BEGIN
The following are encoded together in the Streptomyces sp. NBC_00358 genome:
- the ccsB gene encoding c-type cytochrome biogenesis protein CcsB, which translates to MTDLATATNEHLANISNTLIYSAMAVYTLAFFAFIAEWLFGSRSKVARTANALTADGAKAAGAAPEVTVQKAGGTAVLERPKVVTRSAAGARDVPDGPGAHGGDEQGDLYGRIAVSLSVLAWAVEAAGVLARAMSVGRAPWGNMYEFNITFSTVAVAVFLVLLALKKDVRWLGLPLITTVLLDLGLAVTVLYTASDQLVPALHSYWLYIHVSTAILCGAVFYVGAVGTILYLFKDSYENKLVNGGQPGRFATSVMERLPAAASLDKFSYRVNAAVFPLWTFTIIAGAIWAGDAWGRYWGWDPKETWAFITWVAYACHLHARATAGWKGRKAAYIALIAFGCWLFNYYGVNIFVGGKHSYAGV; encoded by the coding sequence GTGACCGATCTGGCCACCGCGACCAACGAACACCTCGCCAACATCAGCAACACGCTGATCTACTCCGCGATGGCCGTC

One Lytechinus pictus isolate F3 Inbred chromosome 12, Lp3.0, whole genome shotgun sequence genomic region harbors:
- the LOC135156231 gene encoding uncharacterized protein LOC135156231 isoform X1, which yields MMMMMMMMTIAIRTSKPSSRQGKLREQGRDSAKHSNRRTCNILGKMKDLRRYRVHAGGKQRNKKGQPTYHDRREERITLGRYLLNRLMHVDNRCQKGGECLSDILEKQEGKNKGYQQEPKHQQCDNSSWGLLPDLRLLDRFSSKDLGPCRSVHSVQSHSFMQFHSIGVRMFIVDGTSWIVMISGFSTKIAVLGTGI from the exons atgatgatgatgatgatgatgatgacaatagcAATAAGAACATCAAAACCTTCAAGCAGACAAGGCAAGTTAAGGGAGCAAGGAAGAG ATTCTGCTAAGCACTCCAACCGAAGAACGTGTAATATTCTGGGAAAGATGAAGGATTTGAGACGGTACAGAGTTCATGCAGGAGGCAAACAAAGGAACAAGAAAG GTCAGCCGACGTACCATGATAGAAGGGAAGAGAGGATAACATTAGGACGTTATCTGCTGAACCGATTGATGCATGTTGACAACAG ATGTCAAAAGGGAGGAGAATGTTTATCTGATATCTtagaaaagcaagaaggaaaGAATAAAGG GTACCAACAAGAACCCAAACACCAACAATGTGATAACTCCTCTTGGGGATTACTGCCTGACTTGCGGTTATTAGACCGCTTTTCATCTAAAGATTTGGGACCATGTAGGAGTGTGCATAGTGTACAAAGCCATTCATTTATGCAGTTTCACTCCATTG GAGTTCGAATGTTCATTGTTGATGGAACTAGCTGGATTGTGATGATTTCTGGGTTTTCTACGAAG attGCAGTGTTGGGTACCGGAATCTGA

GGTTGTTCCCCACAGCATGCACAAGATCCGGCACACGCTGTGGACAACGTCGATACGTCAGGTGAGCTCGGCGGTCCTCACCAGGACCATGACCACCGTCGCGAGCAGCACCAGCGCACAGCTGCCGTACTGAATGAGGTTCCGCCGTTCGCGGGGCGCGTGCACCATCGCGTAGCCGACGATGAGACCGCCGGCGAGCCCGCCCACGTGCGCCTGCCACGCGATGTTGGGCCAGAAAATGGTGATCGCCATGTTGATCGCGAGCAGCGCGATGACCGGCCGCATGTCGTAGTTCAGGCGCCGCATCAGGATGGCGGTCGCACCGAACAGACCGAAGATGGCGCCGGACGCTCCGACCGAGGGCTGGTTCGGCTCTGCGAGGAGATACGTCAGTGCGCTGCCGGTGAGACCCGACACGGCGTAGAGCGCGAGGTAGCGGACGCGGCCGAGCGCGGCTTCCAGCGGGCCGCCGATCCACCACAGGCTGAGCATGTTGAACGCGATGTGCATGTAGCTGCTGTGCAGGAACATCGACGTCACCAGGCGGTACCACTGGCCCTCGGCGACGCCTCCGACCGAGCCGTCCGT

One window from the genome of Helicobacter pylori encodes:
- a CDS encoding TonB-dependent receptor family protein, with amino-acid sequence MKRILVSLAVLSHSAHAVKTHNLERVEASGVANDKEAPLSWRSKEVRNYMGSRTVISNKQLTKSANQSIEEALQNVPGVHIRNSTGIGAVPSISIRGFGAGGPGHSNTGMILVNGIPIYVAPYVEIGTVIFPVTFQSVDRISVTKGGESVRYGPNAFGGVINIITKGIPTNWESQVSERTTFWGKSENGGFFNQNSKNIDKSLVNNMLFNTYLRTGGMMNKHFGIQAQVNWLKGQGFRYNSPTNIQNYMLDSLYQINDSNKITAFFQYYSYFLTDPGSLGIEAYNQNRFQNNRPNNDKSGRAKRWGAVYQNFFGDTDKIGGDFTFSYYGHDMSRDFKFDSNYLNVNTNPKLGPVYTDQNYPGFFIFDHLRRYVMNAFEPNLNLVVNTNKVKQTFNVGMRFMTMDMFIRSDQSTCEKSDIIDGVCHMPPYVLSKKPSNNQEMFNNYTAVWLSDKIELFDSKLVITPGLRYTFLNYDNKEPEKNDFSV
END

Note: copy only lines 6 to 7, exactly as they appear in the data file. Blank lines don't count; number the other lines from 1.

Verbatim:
One window from the genome of Helicobacter pylori encodes:
- a CDS encoding TonB-dependent receptor family protein, with amino-acid sequence MKRILVSLAVLSHSAHAVKTHNLERVEASGVANDKEAPLSWRSKEVRNYMGSRTVISNKQLTKSANQSIEEALQNVPGVHIRNSTGIGAVPSISIRGFGAGGPGHSNTGMILVNGIPIYVAPYVEIGTVIFPVTFQSVDRISVTKGGESVRYGPNAFGGVINIITKGIPTNWESQVSERTTFWGKSENGGFFNQNSKNIDKSLVNNMLFNTYLRTGGMMNKHFGIQAQVNWLKGQGFRYNSPTNIQNYMLDSLYQINDSNKITAFFQYYSYFLTDPGSLGIEAYNQNRFQNNRPNNDKSGRAKRWGAVYQNFFGDTDKIGGDFTFSYYGHDMSRDFKFDSNYLNVNTNPKLGPVYTDQNYPGFFIFDHLRRYVMNAFEPNLNLVVNTNKVKQTFNVGMRFMTMDMFIRSDQSTCEKSDIIDGVCHMPPYVLSKKPSNNQEMFNNYTAVWLSDKIELFDSKLVITPGLRYTFLNYDNKEPEKNDFSV